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  • October 08, 2008
    By Peter Keough

    Now that the main Republican talking point has been refined from “Osama is an elitist" to “Osama is a terrorist,” it’s only a matter of time before they bring up the old canard about him being a Muslim. Which begs the question -- so what if he is? Nobody running for President lately has been excoriated for being Catholic, or Jewish, or Mormon, or whatever religion believes that man walked with dinosaurs and preachers should run witches out of town.

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  • October 06, 2008
    By Peter Keough

    Enough with the polls. Maybe the only reliable window into the souls of American voters is what they’re willing to line up for and pay $10 to see on a movie screen. In which case last weekend’s box office provides an excellent test case, with two politically antithetically movie satires playing mano-a-mano.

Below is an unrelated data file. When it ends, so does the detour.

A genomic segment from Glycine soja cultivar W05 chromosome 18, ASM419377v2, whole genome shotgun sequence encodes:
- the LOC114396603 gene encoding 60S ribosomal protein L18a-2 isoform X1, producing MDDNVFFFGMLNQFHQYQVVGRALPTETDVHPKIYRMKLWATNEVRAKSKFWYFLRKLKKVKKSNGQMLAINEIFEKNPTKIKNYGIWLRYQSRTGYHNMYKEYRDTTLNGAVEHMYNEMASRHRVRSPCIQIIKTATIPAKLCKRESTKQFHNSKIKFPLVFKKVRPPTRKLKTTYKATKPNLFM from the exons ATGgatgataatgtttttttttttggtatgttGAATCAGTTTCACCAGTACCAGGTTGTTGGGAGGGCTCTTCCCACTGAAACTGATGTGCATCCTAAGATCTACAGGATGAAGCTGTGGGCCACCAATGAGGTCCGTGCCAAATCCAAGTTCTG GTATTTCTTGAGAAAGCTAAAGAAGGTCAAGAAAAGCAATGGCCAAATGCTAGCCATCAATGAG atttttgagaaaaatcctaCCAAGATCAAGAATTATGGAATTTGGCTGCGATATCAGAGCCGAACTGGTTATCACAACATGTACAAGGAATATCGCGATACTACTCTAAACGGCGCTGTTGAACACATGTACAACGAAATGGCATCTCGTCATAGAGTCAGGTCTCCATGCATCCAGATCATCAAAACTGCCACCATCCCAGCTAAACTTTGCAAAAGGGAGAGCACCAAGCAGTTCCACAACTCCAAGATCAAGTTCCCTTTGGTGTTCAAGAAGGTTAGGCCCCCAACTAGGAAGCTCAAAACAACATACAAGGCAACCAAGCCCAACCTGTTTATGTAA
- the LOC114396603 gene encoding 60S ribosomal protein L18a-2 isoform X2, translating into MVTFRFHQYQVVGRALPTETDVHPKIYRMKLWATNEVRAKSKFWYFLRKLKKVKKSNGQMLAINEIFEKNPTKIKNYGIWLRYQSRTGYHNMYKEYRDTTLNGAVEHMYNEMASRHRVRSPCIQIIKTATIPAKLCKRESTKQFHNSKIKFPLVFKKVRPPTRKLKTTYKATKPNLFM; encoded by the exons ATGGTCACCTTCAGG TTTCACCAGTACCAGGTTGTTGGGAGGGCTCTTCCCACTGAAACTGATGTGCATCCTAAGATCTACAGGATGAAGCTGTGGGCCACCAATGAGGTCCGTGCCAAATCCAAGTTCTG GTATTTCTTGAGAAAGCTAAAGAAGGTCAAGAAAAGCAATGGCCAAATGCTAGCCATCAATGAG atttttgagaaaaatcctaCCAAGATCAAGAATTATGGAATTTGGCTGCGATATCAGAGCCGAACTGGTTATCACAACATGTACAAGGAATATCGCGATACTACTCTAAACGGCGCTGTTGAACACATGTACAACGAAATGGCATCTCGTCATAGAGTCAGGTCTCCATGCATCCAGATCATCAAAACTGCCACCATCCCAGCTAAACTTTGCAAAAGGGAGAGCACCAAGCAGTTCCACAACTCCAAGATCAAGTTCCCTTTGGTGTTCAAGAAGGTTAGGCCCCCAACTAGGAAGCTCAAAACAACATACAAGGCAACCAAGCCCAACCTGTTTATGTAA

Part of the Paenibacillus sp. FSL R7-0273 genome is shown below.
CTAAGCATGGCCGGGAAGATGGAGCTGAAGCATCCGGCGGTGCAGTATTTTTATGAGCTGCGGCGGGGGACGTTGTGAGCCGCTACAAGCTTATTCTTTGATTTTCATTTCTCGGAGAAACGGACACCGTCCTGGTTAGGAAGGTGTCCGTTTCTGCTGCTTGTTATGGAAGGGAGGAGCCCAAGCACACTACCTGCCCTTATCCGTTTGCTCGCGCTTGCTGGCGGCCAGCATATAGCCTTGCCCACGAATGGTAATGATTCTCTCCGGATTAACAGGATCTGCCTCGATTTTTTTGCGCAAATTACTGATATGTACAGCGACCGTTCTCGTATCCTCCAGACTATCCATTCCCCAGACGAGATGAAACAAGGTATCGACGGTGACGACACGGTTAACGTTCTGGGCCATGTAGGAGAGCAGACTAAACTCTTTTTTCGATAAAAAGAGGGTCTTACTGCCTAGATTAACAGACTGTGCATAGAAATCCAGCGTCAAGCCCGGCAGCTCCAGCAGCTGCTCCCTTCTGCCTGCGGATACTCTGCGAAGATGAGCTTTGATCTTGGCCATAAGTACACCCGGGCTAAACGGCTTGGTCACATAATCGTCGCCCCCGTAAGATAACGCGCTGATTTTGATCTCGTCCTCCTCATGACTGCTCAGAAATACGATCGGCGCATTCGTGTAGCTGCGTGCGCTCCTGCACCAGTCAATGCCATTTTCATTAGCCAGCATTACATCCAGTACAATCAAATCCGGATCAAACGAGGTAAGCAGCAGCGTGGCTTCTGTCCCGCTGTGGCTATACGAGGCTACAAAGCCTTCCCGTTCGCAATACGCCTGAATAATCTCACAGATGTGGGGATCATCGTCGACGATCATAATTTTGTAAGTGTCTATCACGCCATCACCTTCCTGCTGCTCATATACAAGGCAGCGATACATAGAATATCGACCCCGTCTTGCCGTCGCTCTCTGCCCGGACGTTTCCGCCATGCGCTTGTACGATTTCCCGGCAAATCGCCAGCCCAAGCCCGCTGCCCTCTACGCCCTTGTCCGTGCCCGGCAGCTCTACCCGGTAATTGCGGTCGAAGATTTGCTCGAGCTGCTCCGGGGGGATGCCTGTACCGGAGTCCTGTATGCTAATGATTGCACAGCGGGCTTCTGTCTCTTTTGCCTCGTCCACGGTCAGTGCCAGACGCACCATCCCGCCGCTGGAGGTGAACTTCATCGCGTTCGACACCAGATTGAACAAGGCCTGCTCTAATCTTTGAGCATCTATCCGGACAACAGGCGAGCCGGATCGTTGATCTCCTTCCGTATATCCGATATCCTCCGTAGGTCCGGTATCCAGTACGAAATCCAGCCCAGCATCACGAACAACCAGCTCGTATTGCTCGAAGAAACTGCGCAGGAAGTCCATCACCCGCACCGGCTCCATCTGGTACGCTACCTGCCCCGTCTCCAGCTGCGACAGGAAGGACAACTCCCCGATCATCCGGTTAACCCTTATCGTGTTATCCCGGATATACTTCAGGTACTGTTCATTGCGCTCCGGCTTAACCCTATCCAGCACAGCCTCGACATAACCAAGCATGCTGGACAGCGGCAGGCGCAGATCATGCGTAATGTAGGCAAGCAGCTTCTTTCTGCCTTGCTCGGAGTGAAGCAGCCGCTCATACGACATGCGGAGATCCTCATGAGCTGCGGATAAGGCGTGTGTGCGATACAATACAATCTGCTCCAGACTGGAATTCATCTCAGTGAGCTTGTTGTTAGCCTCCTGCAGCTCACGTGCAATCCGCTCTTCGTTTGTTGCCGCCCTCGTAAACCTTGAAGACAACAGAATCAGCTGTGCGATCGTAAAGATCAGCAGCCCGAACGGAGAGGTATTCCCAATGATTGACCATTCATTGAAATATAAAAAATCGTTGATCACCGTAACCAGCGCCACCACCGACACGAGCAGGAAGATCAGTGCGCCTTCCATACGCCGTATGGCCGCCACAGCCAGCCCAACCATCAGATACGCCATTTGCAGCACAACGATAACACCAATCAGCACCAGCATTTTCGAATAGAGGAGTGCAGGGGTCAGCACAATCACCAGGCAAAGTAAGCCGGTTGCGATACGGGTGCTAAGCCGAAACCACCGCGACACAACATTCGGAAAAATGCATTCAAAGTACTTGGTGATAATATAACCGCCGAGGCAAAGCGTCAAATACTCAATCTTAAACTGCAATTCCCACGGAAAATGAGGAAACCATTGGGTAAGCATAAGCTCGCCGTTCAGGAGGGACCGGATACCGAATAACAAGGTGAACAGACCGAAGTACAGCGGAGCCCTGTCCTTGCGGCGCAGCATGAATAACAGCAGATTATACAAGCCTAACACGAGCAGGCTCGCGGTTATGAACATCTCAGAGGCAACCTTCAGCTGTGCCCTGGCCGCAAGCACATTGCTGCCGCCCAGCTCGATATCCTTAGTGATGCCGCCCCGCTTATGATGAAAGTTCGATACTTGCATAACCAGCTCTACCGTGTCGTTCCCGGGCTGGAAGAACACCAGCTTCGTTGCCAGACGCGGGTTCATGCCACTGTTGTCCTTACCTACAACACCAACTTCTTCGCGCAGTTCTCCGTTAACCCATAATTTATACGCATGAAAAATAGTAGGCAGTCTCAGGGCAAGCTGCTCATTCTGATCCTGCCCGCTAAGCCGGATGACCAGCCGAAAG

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  • October 02, 2008
    By Peter Keough

    Many of the eulogies for the late great Paul Newman have focused on the saintliness of the man, an aura of goodness that emanates from him both on and off the screen. “Someone Up There Likes Me,” indeed. Truth be told, he always had a knack for playing an asshole, whether an outlaw or a rogue or an outcast or a downright villain, that twinkle in his beautiful blue eyes could just as easily evince malice, irony, corruption or anarchy as benevolence and beatitude.

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  • September 25, 2008
    By Peter Keough